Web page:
It’s hard out there for a tablet. Not just because consumers aren’t quite sure they want to buy in just yet, but because the shelves are so crowded that it’s difficult to stand out. At CES this year, having an Android tablet seemed to be a prerequisite to reserving booth space; few major companies didn’t announce some sort of plans.
I suppose they all thought they were all getting in on a gold rush of sorts. But the sameness of the various offerings has caused many a consumer’s eyes to glaze over in the aisles of Best Buy. It’s no wonder they end up going with an iPad when the other options try so pathetically to get consumers to care about trivial differences in hardware, and make vague promises of improvements coming down the line, over which they have no real control.
At the same time, a few companies have been bold enough to depart from the pattern enough that you can distinguish their product without squinting. But are these non-traditional designs going to galvanize an indifferent market or are they too much, too early?
I just read a fairly reasonable article suggesting that these convertibles, like Asus’ Transformer, are going to be a big hit. The main points, for those too busy to look: they’re getting slim enough to be worth a look, the software is maturing to the point where it doesn’t feel sloppy, and there is an increasing number of people who can’t decide between a tablet and a laptop. Naturally they’ll choose the hybrid.
While there’s something to this, I don’t think it points to adoption at large. If you look at usage patterns of things like the iPad, you see a huge amount of browsing, video-watching, casual gaming. Email, too, but as typing on touch-keyboards is a pain, it’s mainly checking, nothing serious. The point is that even the early adopters (and make no mistake, even the 20 million iPads sold are to early adopters) are interested in consumption, not creation. The tablet is a window to content, but it’s one-way glass.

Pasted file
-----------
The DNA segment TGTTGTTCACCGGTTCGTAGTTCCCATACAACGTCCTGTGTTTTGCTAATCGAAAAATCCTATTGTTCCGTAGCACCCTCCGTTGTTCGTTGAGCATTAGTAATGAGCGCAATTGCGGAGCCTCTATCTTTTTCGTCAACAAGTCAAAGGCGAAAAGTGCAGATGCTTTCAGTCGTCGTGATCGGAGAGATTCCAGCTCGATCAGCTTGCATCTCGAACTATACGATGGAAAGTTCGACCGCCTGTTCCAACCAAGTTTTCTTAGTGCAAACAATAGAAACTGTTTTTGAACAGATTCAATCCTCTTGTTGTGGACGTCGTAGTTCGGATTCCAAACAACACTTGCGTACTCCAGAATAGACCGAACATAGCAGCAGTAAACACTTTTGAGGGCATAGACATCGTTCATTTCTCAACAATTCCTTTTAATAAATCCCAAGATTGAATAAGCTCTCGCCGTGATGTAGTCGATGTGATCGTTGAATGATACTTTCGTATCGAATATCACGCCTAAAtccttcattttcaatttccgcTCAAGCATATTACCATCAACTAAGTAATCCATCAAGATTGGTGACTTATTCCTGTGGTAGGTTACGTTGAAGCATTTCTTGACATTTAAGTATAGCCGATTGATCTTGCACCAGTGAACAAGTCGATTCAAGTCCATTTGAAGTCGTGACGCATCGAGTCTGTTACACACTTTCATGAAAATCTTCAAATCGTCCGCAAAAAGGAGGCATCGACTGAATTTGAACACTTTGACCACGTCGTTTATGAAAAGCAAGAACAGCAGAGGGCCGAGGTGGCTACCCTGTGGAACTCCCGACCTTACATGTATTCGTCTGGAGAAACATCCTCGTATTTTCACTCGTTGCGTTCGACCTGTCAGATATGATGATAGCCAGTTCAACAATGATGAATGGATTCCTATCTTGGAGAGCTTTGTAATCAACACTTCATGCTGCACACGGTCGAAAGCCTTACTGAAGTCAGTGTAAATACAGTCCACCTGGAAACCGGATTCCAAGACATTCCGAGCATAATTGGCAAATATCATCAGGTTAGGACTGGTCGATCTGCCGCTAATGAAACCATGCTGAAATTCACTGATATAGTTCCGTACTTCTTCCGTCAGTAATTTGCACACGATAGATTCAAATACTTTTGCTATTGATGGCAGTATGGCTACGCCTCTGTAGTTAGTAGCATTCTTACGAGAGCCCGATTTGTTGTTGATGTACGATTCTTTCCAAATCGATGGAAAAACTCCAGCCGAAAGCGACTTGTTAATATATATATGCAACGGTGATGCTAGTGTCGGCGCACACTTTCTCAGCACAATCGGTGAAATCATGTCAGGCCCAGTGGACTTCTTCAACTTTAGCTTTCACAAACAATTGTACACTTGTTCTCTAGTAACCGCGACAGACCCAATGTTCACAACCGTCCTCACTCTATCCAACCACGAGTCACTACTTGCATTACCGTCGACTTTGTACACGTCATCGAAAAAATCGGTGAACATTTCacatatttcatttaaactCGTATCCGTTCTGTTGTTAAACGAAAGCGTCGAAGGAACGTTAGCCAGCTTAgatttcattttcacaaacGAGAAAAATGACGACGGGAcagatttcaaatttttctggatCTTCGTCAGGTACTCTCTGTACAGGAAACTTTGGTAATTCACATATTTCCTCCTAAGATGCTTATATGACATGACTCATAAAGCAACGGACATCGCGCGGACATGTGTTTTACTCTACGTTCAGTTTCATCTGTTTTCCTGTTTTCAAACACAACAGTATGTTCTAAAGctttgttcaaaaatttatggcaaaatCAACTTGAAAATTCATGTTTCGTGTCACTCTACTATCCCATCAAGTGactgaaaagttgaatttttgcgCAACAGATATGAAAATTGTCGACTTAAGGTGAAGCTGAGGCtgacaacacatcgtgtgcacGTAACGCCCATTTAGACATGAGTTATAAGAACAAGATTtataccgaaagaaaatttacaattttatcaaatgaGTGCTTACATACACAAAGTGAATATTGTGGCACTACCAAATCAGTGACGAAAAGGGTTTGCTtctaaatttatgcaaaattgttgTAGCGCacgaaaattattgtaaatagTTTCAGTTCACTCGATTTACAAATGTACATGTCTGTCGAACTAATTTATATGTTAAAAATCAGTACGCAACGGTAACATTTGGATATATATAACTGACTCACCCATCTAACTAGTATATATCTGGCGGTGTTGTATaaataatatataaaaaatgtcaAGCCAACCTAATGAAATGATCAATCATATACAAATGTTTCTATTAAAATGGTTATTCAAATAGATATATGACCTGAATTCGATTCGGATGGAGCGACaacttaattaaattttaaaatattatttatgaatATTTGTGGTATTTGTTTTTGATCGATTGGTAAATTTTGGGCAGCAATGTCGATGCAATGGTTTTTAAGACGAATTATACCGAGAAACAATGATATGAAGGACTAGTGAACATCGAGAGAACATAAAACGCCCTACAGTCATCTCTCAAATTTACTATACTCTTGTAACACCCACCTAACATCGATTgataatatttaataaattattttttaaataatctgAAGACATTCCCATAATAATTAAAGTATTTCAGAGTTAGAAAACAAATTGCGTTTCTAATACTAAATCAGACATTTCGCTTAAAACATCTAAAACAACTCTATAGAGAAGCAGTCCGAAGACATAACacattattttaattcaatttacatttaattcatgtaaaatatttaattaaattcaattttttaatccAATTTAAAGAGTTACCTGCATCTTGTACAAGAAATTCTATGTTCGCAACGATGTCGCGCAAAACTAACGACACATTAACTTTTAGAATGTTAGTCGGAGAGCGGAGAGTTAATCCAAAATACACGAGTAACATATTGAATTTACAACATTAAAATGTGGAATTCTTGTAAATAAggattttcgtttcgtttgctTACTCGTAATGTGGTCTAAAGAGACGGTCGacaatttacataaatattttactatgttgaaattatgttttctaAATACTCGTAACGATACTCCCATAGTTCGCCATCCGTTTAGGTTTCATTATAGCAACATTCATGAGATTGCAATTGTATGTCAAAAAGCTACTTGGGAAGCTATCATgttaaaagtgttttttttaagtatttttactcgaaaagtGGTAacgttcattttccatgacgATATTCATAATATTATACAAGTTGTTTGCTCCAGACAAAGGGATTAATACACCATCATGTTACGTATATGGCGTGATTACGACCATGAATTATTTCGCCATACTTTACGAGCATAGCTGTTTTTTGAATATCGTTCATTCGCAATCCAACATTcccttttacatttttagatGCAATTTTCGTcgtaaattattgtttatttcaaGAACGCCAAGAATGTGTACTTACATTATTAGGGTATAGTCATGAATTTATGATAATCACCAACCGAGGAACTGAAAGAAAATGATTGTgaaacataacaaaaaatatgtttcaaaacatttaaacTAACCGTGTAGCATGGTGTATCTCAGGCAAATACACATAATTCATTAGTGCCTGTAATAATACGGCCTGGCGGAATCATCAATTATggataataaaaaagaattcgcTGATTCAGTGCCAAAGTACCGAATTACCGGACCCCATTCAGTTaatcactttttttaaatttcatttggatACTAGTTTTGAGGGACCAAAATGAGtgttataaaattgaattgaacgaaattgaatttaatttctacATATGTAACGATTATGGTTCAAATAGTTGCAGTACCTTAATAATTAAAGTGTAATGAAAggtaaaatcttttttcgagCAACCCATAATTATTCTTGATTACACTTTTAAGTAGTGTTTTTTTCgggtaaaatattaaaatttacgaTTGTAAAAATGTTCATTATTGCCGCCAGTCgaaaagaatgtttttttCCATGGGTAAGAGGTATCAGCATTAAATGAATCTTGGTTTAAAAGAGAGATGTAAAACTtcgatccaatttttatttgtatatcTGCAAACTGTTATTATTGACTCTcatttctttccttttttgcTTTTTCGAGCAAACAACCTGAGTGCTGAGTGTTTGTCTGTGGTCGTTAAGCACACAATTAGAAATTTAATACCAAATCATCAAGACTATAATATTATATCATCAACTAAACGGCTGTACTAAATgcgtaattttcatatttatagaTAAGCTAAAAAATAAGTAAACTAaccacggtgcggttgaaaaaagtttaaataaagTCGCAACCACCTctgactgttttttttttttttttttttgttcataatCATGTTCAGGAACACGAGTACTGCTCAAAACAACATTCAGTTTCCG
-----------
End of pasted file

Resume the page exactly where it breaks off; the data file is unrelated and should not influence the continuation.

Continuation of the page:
True, convertible tablets make it easier to type. But compared to any $500 laptop, a tablet isn’t going to perform nearly as many tasks that make the keyboard necessary. You’ll be able to do email better, and type web addresses more quickly, but is there enterprise software, financial management stuff, serious word processing and editing to be done on them? Not yet, and I suspect not for some time.
Windows 8 is the biggest arrow in the convertibles’ quiver. A lot depends on Microsoft making that extremely promising start turn into something people really want to use. A rich interface with the ease of use of a tablet plus the power of a full-on PC isn’t an easy task, but Microsoft realizes they need this one to be a hit or they’re out of the tablet game forever. If convertibles become popular, it won’t be because of the reasons suggested above, but because Microsoft made them popular. Because Apple, Google, Asus, Acer, and the rest sure as hell aren’t going to do it.
Courier, Courier, where art thou, Courier? O most promising of pre-iPad devices. If you’re reading this, you probably remember Microsoft’s star-cross’d Courier project, which broke out of its incubator early and was the darling of the blogging world for a few months. It showed imagination, good design, and a willingness to take risks. So it came as no surprise when it was peremptorily buried by Ballmer. Since then, we haven’t really had a dual-screen tablet to get excited about — but that doesn’t mean the form factor is fundamentally barren.
The Kno springs to mind as an example of something done partially right. Intended as a replacement for bulky, heavy, expensive textbooks, the Kno is a bulky, heavy, expensive tablet. But I don’t do it justice: it really is a very savvy piece of work and, though its size and cost ended up killing it, shows that a ground-up approach and unique brand can do wonders for product visibility. An on-stage demo at TechCrunch Disrupt helps as well. But if anything, it was always type of device that sells units in the tens of thousands, not the tens of millions.